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 Post subject: Gun Bans DO NOT WORK!
 Post Posted: Tue Dec 11, 2012 6:09 pm 
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Don't believe me? Just go ask our friends over in the UK!

http://www.dailymail.co.uk/news/article ... rs-35.html

Gun crime soars by 35%

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The Government's latest crime figures were condemned as "truly terrible" by the Tories today as it emerged that gun crime in England and Wales soared by 35% last year.

Criminals used handguns in 46% more offences, Home Office statistics revealed.

Firearms were used in 9,974 recorded crimes in the 12 months to last April, up from 7,362.

It was the fourth consecutive year to see a rise and there were more than 2,200 more gun crimes last year than the previous peak in 1993.

Figures showed the number of crimes involving handguns had more than doubled since the post-Dunblane massacre ban on the weapons, from 2,636 in 1997-1998 to 5,871.

Unadjusted figures showed overall recorded crime in the 12 months to last September rose 9.3%, but the Home Office stressed that new procedures had skewed the figures.

With new recording procedures taken into account the actual overall rise was just 2%, the Home Office said.

Shadow home secretary Oliver Letwin said: "These figures are truly terrible.

"Despite the street crime initiative, robbery is massively up. So are gun-related crimes, domestic burglary, retail burglary, and drug offences.

"The only word for this is failure: the Government's response of knee-jerk reactions, gimmicks and initiatives is not working and confused signals on sentences for burglary will not help either.

"The figures will continue to be dreadful until the Government produces a coherent long term strategy to attack crime at its roots and get police visibly back on our streets."

Gun crime would not be cracked until gangs were broken up and the streets "reclaimed for the honest citizen by proper neighbourhood policing", he added.

Liberal Democrat home affairs spokesman Simon Hughes said the figures must prompt "a new, tougher approach" towards people who carry guns.

"Gangs which use and glorify guns as status symbols must be relentlessly targeted by the police," he added.

Home Office statistics showed gun crime has soared by nearly 600% since 1978 - when there were 1,437 firearms offences.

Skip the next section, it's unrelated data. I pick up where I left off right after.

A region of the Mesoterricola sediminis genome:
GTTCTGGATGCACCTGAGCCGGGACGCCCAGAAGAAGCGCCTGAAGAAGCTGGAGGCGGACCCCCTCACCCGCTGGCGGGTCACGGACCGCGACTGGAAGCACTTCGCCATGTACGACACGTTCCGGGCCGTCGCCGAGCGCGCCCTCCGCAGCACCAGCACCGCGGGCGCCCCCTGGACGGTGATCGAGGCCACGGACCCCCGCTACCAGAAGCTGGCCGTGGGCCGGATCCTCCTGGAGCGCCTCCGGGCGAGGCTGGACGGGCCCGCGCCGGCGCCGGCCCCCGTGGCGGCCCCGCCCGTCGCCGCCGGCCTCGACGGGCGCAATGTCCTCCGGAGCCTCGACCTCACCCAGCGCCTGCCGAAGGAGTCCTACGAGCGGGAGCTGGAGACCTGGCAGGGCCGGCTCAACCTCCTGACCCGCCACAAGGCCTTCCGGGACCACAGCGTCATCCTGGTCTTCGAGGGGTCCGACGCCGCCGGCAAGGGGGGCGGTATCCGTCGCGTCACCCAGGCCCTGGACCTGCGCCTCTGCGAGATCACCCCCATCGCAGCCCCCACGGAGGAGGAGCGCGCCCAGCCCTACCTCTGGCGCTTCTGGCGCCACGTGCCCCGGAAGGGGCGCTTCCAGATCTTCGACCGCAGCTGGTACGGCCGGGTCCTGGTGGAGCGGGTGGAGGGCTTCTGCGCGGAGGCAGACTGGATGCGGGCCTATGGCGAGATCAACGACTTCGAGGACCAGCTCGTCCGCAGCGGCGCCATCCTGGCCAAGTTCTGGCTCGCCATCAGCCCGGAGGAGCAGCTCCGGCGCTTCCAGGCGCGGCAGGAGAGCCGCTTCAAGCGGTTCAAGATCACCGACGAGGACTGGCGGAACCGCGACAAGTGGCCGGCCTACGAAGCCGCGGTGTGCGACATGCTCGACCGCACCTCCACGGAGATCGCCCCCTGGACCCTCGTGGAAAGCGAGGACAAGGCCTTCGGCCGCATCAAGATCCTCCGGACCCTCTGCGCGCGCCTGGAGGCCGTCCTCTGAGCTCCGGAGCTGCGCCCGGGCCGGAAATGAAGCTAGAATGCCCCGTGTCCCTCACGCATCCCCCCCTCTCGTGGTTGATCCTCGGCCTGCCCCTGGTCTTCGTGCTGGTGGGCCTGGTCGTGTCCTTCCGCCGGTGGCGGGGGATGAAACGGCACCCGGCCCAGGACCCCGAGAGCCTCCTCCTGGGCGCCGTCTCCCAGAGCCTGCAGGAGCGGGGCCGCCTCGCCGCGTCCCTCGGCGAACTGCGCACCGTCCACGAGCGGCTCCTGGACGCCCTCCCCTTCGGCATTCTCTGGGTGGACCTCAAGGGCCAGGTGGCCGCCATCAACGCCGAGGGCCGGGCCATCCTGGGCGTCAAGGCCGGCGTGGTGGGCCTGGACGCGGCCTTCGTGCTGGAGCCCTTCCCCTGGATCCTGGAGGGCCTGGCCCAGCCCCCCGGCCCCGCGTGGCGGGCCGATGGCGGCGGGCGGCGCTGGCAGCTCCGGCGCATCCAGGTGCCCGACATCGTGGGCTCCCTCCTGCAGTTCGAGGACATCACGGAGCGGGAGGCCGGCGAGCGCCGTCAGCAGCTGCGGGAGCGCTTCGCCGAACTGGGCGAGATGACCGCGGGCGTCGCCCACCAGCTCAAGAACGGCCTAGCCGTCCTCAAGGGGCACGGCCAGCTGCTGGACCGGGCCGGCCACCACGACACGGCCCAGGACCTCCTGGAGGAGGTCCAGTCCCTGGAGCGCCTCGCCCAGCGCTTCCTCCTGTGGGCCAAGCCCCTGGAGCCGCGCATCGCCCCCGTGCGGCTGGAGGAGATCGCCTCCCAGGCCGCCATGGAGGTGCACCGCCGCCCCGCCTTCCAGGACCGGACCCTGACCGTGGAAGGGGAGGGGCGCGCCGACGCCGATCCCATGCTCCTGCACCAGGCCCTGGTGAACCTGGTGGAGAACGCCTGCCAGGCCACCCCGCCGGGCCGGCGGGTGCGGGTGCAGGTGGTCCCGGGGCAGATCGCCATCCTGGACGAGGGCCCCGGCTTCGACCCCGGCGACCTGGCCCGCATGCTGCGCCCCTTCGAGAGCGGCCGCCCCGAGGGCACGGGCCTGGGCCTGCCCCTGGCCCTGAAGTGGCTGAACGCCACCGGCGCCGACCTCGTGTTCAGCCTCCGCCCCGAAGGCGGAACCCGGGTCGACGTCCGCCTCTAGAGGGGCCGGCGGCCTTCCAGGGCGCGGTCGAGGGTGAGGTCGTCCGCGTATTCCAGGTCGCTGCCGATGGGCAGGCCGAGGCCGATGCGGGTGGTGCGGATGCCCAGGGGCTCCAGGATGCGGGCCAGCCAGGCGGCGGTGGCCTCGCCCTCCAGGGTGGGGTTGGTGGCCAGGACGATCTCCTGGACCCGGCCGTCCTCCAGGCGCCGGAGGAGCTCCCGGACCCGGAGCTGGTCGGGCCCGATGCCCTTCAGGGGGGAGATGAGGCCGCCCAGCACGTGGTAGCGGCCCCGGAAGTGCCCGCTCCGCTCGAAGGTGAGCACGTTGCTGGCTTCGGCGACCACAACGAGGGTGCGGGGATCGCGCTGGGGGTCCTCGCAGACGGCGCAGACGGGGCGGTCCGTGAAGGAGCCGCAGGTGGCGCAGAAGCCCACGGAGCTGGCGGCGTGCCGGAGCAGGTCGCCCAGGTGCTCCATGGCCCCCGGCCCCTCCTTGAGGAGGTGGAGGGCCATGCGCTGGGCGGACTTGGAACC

Gun crime has also increased by 65% since 1996, the year before Labour came to power.

Publishing today's figures, Home Office minister John Denham said: "I am concerned at the significant rise that we have seen in firearm offences.

"The number of male homicide victims of shootings was up 41% on the previous year and the proportion of crime in which firearms were used increased from 0.3% to 0.4%.

"We announced earlier this week that we would be introducing a five-year minimum sentence for possession of a firearm as well as new offences to tighten up the law on air weapons and replica firearms.

"The Home Secretary is holding a round table meeting tomorrow with key groups to make sure we are doing all we can to tackle gun crime."

He went on: "The overall crime picture shows a lot of progress.

"We must target our efforts on those areas that have not been moving in the right direction."

Domestic burglary figures increased 7.9% (or increased 5% when adjusted), figures which are likely to embarrass ministers in the wake of the Lord Chief Justice and Lord Chancellor's comments on jailing burglars.

Drug offences rose 12.3% and robbery was up 14.5% (up 13% adjusted).

The number of homicide victims killed by firearms increased 32%, or 23 cases, in the year to April 2002.

Overall there was a 1% rise in the number of homicides to 858 in England and Wales.

Violence against the person soared by 28% in the three months to September last year, which the Home Office adjusted to a 4% rise.

Over the same period sex offences were up 25.6%, but ministers said both crime categories had been inflated by changes to the way police record crime.

Three-quarters of firearms offences during the year, excluding air guns, took place in just five police forces: Metropolitan (42% of the total), Greater Manchester (14%), West Midlands (13%), West Yorkshire and Merseyside (both 3%).

The Association of Chief Police Officers' spokesman on crime policy, Paul Hampson, said: "The recent rise in firearms offences concerns all of us.

"Acpo is very supportive of the Government's intention to strengthen the law in relation to illegally-held firearms."

On burglary, Home Office statistics chief Professor Paul Wiles said the updated British Crime Survey (BCS), also published today, showed domestic burglary had fallen 7%, while recorded crime showed a "very tiny" increase of 2% in adjusted figures for the three months to September.

"The only sensible judgment from that is that we have a stable burglary position," he said.

Mr Denham added that the survey also showed there was a "worrying lack of confidence in the criminal justice system" with 44% of adults believing it was effective in bringing people to justice.

It was a priority of the Government to tackle that issue this year, he added.

Research from the BCS showed that less than half of adults (44%) believe the criminal justice system is effective in bringing people to justice.

Ministers claim that because the BCS is based on comprehensive victim-based research it is a more authoritative measure of crime.

Mr Denham said the survey showed that all crime was down by 7%, violent crime was down by 2%, domestic burglary was down by 7% and vehicle theft by 14%.

He said the survey trends since 1997 showed all crime down by 27%, burglary by 39%, vehicle theft by 32% and violent crime by 26%.

The Shooting Sports Trust said the rise in armed crime proved that strong measures against guns following the Dunblane massacre were "a mistake" and warned moves to remove fake guns from the streets could drive more criminals to obtain real firearms.

Chief executive of crime reduction charity Nacro, Paul Cavadino, said: "The statistics show that crime in England and Wales is continuing to fall. This must be welcomed."